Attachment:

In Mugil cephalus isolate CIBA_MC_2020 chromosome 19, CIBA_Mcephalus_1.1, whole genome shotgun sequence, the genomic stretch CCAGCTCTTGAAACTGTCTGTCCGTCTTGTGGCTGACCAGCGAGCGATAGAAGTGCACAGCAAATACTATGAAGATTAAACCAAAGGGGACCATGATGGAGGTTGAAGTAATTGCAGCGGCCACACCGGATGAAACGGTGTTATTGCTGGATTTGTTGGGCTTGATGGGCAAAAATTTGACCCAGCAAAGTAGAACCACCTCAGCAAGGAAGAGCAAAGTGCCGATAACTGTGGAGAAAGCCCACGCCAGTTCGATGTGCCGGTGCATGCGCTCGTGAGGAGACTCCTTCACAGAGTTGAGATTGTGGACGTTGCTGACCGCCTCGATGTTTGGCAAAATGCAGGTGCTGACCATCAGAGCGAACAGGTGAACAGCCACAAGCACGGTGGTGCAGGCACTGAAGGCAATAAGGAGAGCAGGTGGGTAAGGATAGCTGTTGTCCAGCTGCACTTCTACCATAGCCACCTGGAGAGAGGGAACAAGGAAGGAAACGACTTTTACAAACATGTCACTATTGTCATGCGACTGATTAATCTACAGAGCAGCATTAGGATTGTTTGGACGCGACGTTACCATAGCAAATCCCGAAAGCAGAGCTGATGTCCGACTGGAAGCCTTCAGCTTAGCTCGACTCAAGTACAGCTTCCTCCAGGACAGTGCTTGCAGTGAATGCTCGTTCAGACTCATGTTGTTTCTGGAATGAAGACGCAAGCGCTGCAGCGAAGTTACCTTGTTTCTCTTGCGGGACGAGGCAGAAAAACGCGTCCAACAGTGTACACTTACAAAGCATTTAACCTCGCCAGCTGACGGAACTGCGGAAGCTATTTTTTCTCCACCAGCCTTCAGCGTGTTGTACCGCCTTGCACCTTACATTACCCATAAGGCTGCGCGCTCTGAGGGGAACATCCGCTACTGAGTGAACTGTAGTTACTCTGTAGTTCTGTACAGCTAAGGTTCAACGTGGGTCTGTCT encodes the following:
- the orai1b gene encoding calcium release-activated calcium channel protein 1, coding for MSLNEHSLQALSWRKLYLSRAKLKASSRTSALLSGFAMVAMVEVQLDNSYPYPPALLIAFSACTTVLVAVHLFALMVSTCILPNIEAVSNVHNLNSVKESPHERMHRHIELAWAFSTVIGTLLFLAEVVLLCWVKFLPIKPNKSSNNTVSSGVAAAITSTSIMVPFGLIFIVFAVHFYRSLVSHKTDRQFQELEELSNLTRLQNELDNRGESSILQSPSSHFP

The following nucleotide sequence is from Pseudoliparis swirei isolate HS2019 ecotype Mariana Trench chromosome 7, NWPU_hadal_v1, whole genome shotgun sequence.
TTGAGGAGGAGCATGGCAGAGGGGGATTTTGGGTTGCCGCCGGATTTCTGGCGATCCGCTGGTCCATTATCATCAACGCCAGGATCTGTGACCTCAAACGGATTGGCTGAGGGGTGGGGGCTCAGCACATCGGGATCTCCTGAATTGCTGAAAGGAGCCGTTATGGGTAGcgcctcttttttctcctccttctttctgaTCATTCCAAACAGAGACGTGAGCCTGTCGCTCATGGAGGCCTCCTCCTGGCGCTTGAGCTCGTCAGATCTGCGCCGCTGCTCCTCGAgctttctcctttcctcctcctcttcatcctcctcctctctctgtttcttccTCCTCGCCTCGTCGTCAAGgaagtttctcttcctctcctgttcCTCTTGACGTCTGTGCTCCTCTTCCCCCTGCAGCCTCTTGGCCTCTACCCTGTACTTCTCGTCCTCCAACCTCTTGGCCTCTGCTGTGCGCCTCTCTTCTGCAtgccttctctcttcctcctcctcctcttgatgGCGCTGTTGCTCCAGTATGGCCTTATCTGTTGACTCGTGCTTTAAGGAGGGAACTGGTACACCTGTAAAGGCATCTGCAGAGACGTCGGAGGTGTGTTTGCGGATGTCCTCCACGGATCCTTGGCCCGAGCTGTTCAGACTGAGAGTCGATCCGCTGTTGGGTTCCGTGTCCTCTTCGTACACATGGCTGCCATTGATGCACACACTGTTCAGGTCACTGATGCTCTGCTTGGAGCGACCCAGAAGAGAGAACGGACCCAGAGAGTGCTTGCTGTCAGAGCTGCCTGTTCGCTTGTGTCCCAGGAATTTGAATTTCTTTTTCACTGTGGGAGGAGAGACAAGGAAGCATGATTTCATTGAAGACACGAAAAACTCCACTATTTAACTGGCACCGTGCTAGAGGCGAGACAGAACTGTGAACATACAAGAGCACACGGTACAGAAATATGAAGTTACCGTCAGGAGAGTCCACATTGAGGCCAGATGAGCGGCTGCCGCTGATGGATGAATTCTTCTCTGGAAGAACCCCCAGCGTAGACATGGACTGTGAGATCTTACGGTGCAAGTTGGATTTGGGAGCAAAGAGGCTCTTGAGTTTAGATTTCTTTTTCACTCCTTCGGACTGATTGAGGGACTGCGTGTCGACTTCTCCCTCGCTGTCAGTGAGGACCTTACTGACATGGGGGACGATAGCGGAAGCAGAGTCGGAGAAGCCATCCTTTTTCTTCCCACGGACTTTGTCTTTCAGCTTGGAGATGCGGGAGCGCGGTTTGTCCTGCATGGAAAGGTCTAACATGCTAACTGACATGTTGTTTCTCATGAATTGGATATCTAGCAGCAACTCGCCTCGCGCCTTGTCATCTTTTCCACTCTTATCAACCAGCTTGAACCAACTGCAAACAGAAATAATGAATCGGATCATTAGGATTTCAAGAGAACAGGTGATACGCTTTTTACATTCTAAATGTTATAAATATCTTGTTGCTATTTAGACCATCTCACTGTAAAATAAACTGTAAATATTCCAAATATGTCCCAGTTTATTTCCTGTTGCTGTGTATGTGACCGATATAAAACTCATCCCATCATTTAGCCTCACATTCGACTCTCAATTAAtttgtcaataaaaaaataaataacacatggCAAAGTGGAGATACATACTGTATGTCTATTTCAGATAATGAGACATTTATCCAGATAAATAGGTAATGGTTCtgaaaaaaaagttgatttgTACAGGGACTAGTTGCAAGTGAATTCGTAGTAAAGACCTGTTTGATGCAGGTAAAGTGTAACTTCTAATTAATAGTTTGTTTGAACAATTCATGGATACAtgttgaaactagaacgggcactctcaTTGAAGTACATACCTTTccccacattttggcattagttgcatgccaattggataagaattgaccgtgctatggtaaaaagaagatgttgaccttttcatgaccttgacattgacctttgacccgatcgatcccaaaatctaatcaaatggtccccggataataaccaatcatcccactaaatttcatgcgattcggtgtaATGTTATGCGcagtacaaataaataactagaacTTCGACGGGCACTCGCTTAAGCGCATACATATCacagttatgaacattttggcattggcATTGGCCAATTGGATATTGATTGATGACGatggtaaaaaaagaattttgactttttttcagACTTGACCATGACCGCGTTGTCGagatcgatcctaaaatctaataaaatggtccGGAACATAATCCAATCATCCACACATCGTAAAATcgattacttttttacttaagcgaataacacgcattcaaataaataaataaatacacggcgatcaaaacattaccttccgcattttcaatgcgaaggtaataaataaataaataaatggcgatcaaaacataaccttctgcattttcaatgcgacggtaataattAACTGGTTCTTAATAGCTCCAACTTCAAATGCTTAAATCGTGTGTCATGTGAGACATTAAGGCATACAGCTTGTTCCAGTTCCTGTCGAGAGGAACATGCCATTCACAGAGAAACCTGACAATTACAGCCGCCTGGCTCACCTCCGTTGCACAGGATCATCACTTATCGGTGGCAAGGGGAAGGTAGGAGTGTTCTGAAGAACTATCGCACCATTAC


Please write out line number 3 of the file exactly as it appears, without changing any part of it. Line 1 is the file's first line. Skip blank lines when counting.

The following nucleotide sequence is from Pseudoliparis swirei isolate HS2019 ecotype Mariana Trench chromosome 7, NWPU_hadal_v1, whole genome shotgun sequence.